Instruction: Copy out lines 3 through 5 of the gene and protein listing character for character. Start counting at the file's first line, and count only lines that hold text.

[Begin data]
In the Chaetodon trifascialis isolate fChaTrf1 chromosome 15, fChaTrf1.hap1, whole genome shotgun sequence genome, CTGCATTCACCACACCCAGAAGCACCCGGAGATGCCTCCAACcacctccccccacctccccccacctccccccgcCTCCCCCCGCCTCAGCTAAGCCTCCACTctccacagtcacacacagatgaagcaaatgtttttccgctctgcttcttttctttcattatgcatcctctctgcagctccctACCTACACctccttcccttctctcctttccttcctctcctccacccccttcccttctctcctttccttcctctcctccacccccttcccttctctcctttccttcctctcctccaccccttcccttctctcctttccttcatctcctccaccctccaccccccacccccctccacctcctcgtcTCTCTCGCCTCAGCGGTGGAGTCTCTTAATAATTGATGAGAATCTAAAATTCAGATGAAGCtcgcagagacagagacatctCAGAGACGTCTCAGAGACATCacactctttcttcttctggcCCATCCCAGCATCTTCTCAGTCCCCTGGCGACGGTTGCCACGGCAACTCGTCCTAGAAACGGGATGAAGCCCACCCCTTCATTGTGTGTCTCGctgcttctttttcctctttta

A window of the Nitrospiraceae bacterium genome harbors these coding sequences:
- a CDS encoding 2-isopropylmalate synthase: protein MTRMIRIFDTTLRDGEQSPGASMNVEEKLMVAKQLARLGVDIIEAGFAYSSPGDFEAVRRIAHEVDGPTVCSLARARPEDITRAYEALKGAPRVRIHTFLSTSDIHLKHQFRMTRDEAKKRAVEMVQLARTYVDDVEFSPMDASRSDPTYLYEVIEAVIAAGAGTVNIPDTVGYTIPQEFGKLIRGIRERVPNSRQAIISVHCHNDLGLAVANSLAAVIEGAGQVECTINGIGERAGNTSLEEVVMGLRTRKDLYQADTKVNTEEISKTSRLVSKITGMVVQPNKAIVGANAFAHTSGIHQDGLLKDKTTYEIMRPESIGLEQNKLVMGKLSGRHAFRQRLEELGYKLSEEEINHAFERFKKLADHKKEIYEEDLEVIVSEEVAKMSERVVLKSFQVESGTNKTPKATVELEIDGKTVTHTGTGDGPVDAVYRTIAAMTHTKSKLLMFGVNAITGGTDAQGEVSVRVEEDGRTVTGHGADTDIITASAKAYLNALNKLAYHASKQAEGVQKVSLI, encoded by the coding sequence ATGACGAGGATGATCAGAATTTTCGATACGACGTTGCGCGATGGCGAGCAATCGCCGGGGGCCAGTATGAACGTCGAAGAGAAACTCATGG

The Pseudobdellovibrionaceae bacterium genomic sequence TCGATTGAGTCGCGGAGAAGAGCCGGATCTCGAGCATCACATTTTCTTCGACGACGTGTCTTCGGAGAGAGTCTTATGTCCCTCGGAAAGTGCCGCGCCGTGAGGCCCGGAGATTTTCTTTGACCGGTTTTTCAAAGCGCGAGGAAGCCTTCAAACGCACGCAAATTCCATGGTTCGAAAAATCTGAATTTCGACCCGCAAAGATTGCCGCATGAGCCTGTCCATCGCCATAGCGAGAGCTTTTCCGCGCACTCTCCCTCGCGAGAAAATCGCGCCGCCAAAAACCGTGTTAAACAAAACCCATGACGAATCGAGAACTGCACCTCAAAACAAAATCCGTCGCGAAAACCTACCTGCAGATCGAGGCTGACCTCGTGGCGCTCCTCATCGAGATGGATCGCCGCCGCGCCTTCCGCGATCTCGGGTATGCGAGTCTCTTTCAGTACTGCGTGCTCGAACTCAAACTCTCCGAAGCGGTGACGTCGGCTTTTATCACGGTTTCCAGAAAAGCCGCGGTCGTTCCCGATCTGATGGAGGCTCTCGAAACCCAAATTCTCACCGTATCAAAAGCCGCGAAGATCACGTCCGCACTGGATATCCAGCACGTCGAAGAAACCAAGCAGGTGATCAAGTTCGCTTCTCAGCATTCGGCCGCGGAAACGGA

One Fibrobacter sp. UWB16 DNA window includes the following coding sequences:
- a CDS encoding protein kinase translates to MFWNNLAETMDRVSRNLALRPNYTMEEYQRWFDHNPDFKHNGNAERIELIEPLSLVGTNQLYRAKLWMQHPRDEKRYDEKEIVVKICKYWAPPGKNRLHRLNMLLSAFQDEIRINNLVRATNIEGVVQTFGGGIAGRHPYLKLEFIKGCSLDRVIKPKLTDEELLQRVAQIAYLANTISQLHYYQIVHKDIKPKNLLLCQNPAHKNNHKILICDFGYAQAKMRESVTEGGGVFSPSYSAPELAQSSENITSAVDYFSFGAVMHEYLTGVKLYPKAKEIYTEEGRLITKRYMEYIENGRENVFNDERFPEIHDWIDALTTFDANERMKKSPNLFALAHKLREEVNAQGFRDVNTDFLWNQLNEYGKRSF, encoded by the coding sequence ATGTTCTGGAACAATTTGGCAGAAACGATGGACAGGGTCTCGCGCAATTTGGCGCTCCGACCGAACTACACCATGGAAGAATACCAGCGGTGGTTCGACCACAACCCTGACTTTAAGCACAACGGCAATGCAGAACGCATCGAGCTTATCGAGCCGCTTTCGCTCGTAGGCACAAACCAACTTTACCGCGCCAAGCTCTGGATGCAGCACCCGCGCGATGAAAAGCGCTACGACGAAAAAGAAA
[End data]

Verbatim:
- a CDS encoding 2-isopropylmalate synthase: protein MTRMIRIFDTTLRDGEQSPGASMNVEEKLMVAKQLARLGVDIIEAGFAYSSPGDFEAVRRIAHEVDGPTVCSLARARPEDITRAYEALKGAPRVRIHTFLSTSDIHLKHQFRMTRDEAKKRAVEMVQLARTYVDDVEFSPMDASRSDPTYLYEVIEAVIAAGAGTVNIPDTVGYTIPQEFGKLIRGIRERVPNSRQAIISVHCHNDLGLAVANSLAAVIEGAGQVECTINGIGERAGNTSLEEVVMGLRTRKDLYQADTKVNTEEISKTSRLVSKITGMVVQPNKAIVGANAFAHTSGIHQDGLLKDKTTYEIMRPESIGLEQNKLVMGKLSGRHAFRQRLEELGYKLSEEEINHAFERFKKLADHKKEIYEEDLEVIVSEEVAKMSERVVLKSFQVESGTNKTPKATVELEIDGKTVTHTGTGDGPVDAVYRTIAAMTHTKSKLLMFGVNAITGGTDAQGEVSVRVEEDGRTVTGHGADTDIITASAKAYLNALNKLAYHASKQAEGVQKVSLI, encoded by the coding sequence ATGACGAGGATGATCAGAATTTTCGATACGACGTTGCGCGATGGCGAGCAATCGCCGGGGGCCAGTATGAACGTCGAAGAGAAACTCATGG

The Pseudobdellovibrionaceae bacterium genomic sequence TCGATTGAGTCGCGGAGAAGAGCCGGATCTCGAGCATCACATTTTCTTCGACGACGTGTCTTCGGAGAGAGTCTTATGTCCCTCGGAAAGTGCCGCGCCGTGAGGCCCGGAGATTTTCTTTGACCGGTTTTTCAAAGCGCGAGGAAGCCTTCAAACGCACGCAAATTCCATGGTTCGAAAAATCTGAATTTCGACCCGCAAAGATTGCCGCATGAGCCTGTCCATCGCCATAGCGAGAGCTTTTCCGCGCACTCTCCCTCGCGAGAAAATCGCGCCGCCAAAAACCGTGTTAAACAAAACCCATGACGAATCGAGAACTGCACCTCAAAACAAAATCCGTCGCGAAAACCTACCTGCAGATCGAGGCTGACCTCGTGGCGCTCCTCATCGAGATGGATCGCCGCCGCGCCTTCCGCGATCTCGGGTATGCGAGTCTCTTTCAGTACTGCGTGCTCGAACTCAAACTCTCCGAAGCGGTGACGTCGGCTTTTATCACGGTTTCCAGAAAAGCCGCGGTCGTTCCCGATCTGATGGAGGCTCTCGAAACCCAAATTCTCACCGTATCAAAAGCCGCGAAGATCACGTCCGCACTGGATATCCAGCACGTCGAAGAAACCAAGCAGGTGATCAAGTTCGCTTCTCAGCATTCGGCCGCGGAAACGGA

One Fibrobacter sp. UWB16 DNA window includes the following coding sequences: